I mentioned this past summer that pressing priorities in Iraq made Iraqis show little if any interest in the upcoming U.S. election. That was the case when November seemed too far to worry about. We’re almost in October now and things are changing.
Comments made by MP Sami al-Askari are evidence of such a trend. As an adviser to Prime Minister Maliki and member of his Da’wa Party, al-Askari’s comments are definitely indicative of what’s being discussed in that small circle and probably reflect Maliki’s own viewpoints.
As recent as June, al-Askari’s position echoed Maliki’s approval of a 16-month timetable for withdrawal. But three months can indeed make a difference. “Iraqis are better off with Republicans,” al-Askari said in an email to Kathleen Parker at NRO last week.
What I understood from the MP’s statement is that the Da’wa Party now thinks it would be better off with Republicans. As for ordinary Iraqis, they have always been in favor of determined allies who want to correct the mistakes of the past and help Iraq pass the bottleneck — quitters have never been popular.
The difference in the tempo of developments that I pointed out above is not the only reason behind such shifts in the Maliki team’s rhetoric with respect to the U.S. presence and future relations with the next U.S. administration.
Two other important factors can be identified. First of all, when Maliki flirted with Obama’s plans for withdrawal from Iraq, the latter was celebrating a significant lead in polls and an ultimate landslide win didn’t seem improbable. Again, this is not the case now as McCain’s position has significantly improved in recent weeks. Maliki may have realized that he threw his lot in with the Democratic candidate too soon and now wants to change course.
Second, there’s the ever-changing domestic political dynamics in Iraq. Maliki has two distinct sources of power. On one side of the scale he has support from the U.S. for his government as well as support from the public in Iraq, which he gained from the undeniable improvement in security. On the other side of the scale there’s his alliance with the powerful SIIC and the clergy in Najaf. I still think that Maliki remains undecided as to which source of power he could rely more on — attempting to secure perpetual support from both sources is extremely difficult.
Relations between the Da’wa Party and the SIIC have gone through turbulent paths in the last few months — major disagreements have arisen.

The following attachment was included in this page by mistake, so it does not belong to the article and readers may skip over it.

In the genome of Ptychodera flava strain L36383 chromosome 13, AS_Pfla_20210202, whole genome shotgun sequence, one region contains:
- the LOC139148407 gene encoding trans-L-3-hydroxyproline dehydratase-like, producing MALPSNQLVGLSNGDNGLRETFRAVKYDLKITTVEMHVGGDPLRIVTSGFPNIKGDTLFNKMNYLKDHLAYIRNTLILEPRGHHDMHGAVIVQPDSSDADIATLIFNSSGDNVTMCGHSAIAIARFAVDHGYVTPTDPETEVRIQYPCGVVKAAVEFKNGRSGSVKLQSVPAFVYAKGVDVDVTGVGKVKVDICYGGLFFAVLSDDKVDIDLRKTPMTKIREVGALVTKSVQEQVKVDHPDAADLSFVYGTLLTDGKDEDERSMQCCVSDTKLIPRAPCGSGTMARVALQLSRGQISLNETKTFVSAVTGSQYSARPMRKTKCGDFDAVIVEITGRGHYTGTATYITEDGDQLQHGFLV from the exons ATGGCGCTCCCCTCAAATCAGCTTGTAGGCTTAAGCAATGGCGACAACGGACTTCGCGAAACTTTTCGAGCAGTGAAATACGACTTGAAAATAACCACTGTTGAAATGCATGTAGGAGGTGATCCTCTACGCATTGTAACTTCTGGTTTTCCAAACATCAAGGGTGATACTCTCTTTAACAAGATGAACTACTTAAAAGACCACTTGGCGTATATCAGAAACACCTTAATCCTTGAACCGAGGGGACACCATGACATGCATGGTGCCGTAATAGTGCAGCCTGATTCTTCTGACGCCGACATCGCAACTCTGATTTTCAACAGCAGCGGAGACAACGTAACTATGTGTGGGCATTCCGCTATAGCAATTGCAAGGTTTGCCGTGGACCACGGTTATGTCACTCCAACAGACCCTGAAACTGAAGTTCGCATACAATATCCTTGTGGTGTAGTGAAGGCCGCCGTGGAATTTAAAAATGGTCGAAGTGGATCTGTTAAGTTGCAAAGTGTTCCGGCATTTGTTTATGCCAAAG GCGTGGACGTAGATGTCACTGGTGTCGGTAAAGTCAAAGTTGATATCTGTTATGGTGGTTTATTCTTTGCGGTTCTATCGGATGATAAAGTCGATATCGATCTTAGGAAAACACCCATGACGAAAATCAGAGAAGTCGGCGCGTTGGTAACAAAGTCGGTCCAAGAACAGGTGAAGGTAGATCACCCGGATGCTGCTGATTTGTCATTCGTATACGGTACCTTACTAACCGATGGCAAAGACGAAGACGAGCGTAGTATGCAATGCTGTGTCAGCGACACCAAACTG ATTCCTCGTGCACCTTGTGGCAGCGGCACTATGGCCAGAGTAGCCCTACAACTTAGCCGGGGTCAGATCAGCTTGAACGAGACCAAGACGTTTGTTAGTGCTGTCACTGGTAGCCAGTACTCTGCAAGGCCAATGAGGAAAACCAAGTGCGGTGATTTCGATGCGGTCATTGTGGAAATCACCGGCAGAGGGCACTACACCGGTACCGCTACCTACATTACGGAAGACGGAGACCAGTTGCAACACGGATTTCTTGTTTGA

Primarily there’s the issue of “Support Councils.” These are local paramilitary units made up of tribal fighters similar to the “Awakening Councils” or “Sons of Iraq” that were formed of Sunni tribal fighters in Anbar and Baghdad. Here Maliki and the Da’wa Party are in favor of having the government sponsor these units in Shiite-dominated provinces. This is a classic case of a security dilemma. The Da’wa Party does not have any significant armed wing. In contrast, their allies in the SIIC have one of the most organized and efficient militias in Iraq, the Badr Brigade. Now apparently Maliki is developing plans to buy tribes’ allegiance with state money. The SIIC stands strongly against this plan and has recently accused Maliki and his party — on the SIIC’s semi-official news website — of abusing the powers vested in the prime minister’s office for partisan purposes. Early signs of a rift between the two parties are already visible in Babil province, where the Da’wa Party is working with tribes to form a “battalion” of 1,400 tribal fighters.
The Da’wa Party used to rely on Sadr’s militias in the past when they were allies. This is no longer the case as Sadr’s Mahdi Army has been largely decimated. The SIIC and Maliki worked together to get rid of their former strong ally. Now that provincial elections are coming, Maliki has every reason to worry about the survivability of his Da’wa Party vis-à-vis the powerful SIIC during the coming election. The SIIC, as naturally expected, opposed Maliki’s plans to sponsor “Support Councils.” This opposition feeds back to make Maliki and his party even more wary of the SIIC’s intentions.
With uncertainty growing between the two suspicious Shiite allies, Maliki may have decided to once again seek American protection for the fledgling democracy in general and for his political future in particular. As for ordinary Iraqis and Iraq as a state, not much has changed. U.S. presence for a few more years and U.S. friendship in the long run remain essential to guarantee the realization of the Iraqi dream.